THE SITE FOR DIE HARD CRIME & THRILLER FANS
iBookKindlePrintReviews

Listen to Me by Tess Gerritsen

3 Mins read
Listen to Me by Tess Gerritsen front cover

The popular Boston Police Department duo detective Jane Rizzoli and forensic pathologist Maura Isles return in their 13th crime thriller, Listen to Me. It’s been five years since the previous novel in the series, I Know a Secret. There was also a TV series based on the books, which ran from 2010 to 2016. In the latest story, the two investigators probe into the brutal murder of nurse Sofia Suarez but must also deal with the antics of Jane’s mother Angela, which brings a new dimension to the series.

Busybody Angela is a one-woman Neighbourhood Watch and a repeat caller to the suburban Revere police department regarding the suspected shenanigans of her neighbours. Strange cars in the neighbourhood are another excuse for calls, which are not only a nuisance – ruffling interdepartmental feathers that her daughter Jane has to try to smooth – but you can’t help thinking this behaviour will come back to hurt Angela in some unexpected way.

Maybe she is indeed onto something. Or not. Perhaps she’s cried wolf too many times and if a real threat emerges the police will ignore it, or at least be slow to respond. All you can be sure of is that Jane is fast running out of patience with her.

The investigation into Suarez’s death moves forward at a snail’s pace. Unfortunately, there isn’t much to go on. The woman was well-respected and genuinely liked by her neighbours and work colleagues at the Pilgrim Hospital Surgical Intensive Care Unit. Nothing in those relationships suggests any animosity toward her. In fact, Rizzoli and her partner Barry Frost can’t find any evidence that would point them towards a motive or suspect.

Unexpectedly, their best lead comes from Jamal Bird, an African-American teenager living on Suarez’s block who helped set up her electronics. Rizzoli and Frost talk to him under the watchful eye of his mother, who is suspicious of any police officers wanting to question her son. Suarez’s cell phone and laptop are missing. Finding them, or otherwise getting at their records, may hold some actionable information. The first interesting thing Jamal tells them is that Suarez bought the computer for some kind of research. They can’t help wondering whether what she was looking into is what put her in the sights of a killer.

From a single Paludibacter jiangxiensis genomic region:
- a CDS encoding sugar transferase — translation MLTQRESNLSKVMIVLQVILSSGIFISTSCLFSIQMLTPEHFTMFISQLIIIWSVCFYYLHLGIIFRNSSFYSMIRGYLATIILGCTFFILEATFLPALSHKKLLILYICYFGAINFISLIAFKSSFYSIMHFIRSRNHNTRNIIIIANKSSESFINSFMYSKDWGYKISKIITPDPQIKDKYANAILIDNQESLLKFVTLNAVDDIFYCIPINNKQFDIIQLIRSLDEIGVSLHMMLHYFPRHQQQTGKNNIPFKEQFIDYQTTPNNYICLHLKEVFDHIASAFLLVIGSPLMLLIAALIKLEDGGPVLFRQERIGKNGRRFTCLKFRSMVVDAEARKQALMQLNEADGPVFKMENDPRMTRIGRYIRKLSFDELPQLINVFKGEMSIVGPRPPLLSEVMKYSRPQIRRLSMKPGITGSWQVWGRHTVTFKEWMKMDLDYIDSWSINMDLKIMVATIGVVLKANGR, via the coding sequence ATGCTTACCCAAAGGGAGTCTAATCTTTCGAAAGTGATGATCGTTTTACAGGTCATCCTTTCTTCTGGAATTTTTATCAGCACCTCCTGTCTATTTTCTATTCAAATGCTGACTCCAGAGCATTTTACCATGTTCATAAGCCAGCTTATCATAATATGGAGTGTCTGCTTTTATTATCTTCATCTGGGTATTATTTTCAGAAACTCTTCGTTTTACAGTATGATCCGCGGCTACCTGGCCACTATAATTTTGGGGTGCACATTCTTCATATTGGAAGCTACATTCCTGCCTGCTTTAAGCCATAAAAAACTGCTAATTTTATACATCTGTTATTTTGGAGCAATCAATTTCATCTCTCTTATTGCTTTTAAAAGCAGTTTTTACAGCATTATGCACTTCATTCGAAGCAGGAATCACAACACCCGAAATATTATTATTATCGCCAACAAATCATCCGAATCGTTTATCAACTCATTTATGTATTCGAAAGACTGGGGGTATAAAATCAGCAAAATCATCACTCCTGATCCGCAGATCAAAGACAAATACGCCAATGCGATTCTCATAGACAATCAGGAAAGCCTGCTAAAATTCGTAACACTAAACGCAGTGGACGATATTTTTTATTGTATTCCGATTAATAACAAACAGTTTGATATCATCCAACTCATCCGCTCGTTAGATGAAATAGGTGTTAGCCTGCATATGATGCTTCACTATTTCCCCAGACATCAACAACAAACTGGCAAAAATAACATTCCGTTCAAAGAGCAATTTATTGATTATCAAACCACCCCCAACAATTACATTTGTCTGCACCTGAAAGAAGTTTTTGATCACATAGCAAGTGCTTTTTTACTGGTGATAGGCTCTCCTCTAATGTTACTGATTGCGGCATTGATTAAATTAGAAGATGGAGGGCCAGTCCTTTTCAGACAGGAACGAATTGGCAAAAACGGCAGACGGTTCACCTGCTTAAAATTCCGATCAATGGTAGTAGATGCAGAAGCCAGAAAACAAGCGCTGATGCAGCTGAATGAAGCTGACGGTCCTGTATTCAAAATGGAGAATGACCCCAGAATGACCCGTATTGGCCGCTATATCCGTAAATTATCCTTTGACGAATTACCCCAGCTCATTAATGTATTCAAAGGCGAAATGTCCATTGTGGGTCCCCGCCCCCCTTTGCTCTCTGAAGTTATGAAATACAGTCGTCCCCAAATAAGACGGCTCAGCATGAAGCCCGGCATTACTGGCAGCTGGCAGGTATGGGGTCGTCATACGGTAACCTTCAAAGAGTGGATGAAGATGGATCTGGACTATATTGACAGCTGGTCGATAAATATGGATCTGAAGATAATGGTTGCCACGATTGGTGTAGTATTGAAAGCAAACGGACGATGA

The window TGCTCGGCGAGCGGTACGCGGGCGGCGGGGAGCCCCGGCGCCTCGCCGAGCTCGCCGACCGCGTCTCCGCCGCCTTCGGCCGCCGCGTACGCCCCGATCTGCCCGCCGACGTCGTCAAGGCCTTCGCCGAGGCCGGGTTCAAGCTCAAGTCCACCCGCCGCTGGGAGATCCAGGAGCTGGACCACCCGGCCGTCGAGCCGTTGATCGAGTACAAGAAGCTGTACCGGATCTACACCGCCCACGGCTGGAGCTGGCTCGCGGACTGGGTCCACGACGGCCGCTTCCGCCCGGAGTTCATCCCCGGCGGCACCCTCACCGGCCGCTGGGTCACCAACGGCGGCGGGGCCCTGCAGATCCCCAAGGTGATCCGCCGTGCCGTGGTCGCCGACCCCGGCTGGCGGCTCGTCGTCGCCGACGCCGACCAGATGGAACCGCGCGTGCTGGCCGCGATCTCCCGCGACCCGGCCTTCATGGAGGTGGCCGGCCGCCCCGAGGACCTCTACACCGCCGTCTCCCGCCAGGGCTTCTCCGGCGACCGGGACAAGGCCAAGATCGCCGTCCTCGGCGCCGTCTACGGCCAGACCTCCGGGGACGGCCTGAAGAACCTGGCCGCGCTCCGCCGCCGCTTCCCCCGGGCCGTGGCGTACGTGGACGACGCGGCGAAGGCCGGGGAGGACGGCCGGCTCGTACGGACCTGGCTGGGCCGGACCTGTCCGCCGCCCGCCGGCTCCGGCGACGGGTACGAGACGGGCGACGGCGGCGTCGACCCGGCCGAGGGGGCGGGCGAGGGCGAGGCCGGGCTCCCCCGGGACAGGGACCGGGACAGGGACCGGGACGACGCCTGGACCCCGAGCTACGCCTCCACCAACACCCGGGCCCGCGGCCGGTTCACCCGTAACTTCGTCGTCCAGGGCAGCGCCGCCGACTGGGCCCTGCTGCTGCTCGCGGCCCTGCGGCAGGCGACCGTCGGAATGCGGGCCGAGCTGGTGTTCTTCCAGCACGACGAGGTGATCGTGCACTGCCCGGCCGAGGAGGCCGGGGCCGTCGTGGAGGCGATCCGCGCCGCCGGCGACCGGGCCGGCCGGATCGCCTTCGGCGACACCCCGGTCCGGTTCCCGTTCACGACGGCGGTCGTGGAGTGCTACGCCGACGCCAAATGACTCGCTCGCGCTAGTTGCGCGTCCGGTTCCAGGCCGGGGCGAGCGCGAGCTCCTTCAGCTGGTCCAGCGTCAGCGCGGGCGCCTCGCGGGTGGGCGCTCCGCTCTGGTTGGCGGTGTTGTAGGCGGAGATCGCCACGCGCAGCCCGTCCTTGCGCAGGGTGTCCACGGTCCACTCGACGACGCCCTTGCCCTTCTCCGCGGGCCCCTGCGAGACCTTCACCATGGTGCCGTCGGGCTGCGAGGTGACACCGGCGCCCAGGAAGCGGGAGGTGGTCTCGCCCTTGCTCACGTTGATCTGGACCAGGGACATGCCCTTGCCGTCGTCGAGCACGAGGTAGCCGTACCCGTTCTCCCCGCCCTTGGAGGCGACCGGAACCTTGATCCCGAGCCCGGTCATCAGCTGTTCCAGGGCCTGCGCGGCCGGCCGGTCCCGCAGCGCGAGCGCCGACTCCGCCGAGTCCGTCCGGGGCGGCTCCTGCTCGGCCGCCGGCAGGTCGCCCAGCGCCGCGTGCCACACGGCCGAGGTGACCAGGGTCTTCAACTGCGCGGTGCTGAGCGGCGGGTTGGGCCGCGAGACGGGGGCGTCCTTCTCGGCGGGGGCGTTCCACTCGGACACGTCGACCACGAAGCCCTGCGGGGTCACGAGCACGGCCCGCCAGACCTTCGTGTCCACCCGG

Through a casual conversation with Mike Antrim, director of Suarez’s ICU, Rizzoli and Frost discover that Isles is a talented pianist and a key participant in a group of classical-music-playing doctors. They have an upcoming concert where she’s the soloist. The detectives are a bit miffed that Isles has kept this talent to herself, and although Isles is modest about her abilities, at home alone, she’s diligently practising. Her personal life, including her long-running affair with a priest, make her an interesting character with unexpected dimensions. On the whole, however, there isn’t much of Isles in the story, probably in part because of the larger role played by Angela Rizzoli.

Some chapters are told from the point of view of Amy Antrim, daughter of the ICU director, who was badly injured in a hit-and-run accident a few months before the story begins. She spent time in her father’s ICU and, like everyone else, was a fan of nurse Suarez. Amy’s perspective highlights a subtheme of the book, which is the tricky nature of mother-daughter relationships. The younger generation’s behaviour is what usually creates dilemmas, but in three situations in this book, it’s the reverse. Rizzoli ignoring her mother’s apprehensions about the neighbors, a mother’s behavior that prompts her daughter to run away, and Amy’s mysterious relationship with her devoted mom.

Ultimately, the plot seems a bit of a stretch. However, fans of these characters will glide past that issue, enjoying seeing them in action again. Perhaps because Tess Gerritsen has written about the Boston area so many times, she glosses over some of the general description of the area. If you’re new to the series you might miss a sense of place. Still, you get a clear picture of Angela Rizzoli’s long-time neighbourhood and her neighbours, who are full of surprises.

Most books in this series put more emphasis on the police procedural and forensic aspects of an investigation, whereas this book, in devoting so much real estate to Angela’s meddling, has less room to develop those details. It’s a little difficult to accept that someone who is both the girlfriend and mother of accomplished police detectives could be so oblivious to the possible bad outcomes she courts, and this part of the story didn’t engage me at all.

Read our interview with Tess Gerritsen here.

Bantam Press
Print/Kindle/iBook
£9.99

CFL Rating: 3 Stars


Leave a Reply

Your email address will not be published. Required fields are marked *

Related posts
KindlePrintReviews

The Pain Tourist by Paul Cleave

Taut. Twisty. Propulsive. You can trot out all the cliches regularly used to describe thriller fiction and use them with abandon for Paul Cleave’s new police procedural, The Pain Tourist. In Christchurch, New Zealand, a serial killer named Joe Middleton was caught but somehow escaped…
KindlePrintReviews

Canticle Creek by Adrian Hyland

Jane Harper really started something with The Dry, now Antipodean crime fiction is so popular in the UK that Australian publisher Ultimo is releasing new titles directly. Following Sulari Gentill’s The Woman in the Library we have Adrian Hyland’s Canticle Creek. It’s a gritty, inventive…
KindlePrintReviews

This Train by James Grady

James Grady was 23 in 1974 when he wrote is iconic conspiracy novel Six Days of the Condor, in which the sole survivor of a wiped out a covert CIA unit has to figure out who and what is behind the massacre. Reconfigured for the…
Crime Fiction Lover